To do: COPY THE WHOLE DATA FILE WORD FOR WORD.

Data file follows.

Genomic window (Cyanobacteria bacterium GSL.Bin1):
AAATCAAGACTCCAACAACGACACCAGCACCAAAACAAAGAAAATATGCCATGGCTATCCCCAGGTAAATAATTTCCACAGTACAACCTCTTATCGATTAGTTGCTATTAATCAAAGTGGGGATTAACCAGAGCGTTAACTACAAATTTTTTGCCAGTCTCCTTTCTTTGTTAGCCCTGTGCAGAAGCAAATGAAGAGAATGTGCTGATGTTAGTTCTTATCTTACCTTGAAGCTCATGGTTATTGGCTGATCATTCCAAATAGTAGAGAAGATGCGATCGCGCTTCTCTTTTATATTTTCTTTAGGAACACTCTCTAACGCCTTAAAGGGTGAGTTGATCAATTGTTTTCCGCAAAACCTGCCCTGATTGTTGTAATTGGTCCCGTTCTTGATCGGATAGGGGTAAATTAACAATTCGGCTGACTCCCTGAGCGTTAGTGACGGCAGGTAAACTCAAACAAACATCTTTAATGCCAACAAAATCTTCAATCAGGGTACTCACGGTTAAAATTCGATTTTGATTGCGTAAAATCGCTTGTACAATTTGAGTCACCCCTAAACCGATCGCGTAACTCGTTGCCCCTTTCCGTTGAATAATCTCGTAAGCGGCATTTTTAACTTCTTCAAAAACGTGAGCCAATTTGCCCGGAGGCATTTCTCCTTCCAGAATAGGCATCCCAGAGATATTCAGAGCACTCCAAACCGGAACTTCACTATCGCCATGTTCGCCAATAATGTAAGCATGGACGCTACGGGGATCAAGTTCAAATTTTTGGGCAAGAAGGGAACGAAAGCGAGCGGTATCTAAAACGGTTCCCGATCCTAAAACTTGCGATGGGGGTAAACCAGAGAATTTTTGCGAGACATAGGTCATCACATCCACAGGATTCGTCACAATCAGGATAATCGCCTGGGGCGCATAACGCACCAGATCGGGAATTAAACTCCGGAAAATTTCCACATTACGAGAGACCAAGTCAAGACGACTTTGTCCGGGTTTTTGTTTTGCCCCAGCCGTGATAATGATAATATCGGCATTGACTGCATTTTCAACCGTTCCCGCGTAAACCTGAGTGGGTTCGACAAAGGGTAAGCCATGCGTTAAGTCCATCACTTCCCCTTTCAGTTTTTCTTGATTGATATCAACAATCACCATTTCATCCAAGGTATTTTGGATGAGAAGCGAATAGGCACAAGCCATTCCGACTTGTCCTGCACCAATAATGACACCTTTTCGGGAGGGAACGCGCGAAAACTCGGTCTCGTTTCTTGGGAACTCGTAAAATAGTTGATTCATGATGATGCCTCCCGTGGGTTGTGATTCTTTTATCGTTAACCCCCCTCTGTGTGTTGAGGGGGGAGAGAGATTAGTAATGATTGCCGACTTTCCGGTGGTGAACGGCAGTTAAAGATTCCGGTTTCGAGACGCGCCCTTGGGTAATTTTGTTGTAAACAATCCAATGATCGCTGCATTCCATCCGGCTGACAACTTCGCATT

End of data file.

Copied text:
Genomic window (Cyanobacteria bacterium GSL.Bin1):
AAATCAAGACTCCAACAACGACACCAGCACCAAAACAAAGAAAATATGCCATGGCTATCCCCAGGTAAATAATTTCCACAGTACAACCTCTTATCGATTAGTTGCTATTAATCAAAGTGGGGATTAACCAGAGCGTTAACTACAAATTTTTTGCCAGTCTCCTTTCTTTGTTAGCCCTGTGCAGAAGCAAATGAAGAGAATGTGCTGATGTTAGTTCTTATCTTACCTTGAAGCTCATGGTTATTGGCTGATCATTCCAAATAGTAGAGAAGATGCGATCGCGCTTCTCTTTTATATTTTCTTTAGGAACACTCTCTAACGCCTTAAAGGGTGAGTTGATCAATTGTTTTCCGCAAAACCTGCCCTGATTGTTGTAATTGGTCCCGTTCTTGATCGGATAGGGGTAAATTAACAATTCGGCTGACTCCCTGAGCGTTAGTGACGGCAGGTAAACTCAAACAAACATCTTTAATGCCAACAAAATCTTCAATCAGGGTACTCACGGTTAAAATTCGATTTTGATTGCGTAAAATCGCTTGTACAATTTGAGTCACCCCTAAACCGATCGCGTAACTCGTTGCCCCTTTCCGTTGAATAATCTCGTAAGCGGCATTTTTAACTTCTTCAAAAACGTGAGCCAATTTGCCCGGAGGCATTTCTCCTTCCAGAATAGGCATCCCAGAGATATTCAGAGCACTCCAAACCGGAACTTCACTATCGCCATGTTCGCCAATAATGTAAGCATGGACGCTACGGGGATCAAGTTCAAATTTTTGGGCAAGAAGGGAACGAAAGCGAGCGGTATCTAAAACGGTTCCCGATCCTAAAACTTGCGATGGGGGTAAACCAGAGAATTTTTGCGAGACATAGGTCATCACATCCACAGGATTCGTCACAATCAGGATAATCGCCTGGGGCGCATAACGCACCAGATCGGGAATTAAACTCCGGAAAATTTCCACATTACGAGAGACCAAGTCAAGACGACTTTGTCCGGGTTTTTGTTTTGCCCCAGCCGTGATAATGATAATATCGGCATTGACTGCATTTTCAACCGTTCCCGCGTAAACCTGAGTGGGTTCGACAAAGGGTAAGCCATGCGTTAAGTCCATCACTTCCCCTTTCAGTTTTTCTTGATTGATATCAACAATCACCATTTCATCCAAGGTATTTTGGATGAGAAGCGAATAGGCACAAGCCATTCCGACTTGTCCTGCACCAATAATGACACCTTTTCGGGAGGGAACGCGCGAAAACTCGGTCTCGTTTCTTGGGAACTCGTAAAATAGTTGATTCATGATGATGCCTCCCGTGGGTTGTGATTCTTTTATCGTTAACCCCCCTCTGTGTGTTGAGGGGGGAGAGAGATTAGTAATGATTGCCGACTTTCCGGTGGTGAACGGCAGTTAAAGATTCCGGTTTCGAGACGCGCCCTTGGGTAATTTTGTTGTAAACAATCCAATGATCGCTGCATTCCATCCGGCTGACAACTTCGCATT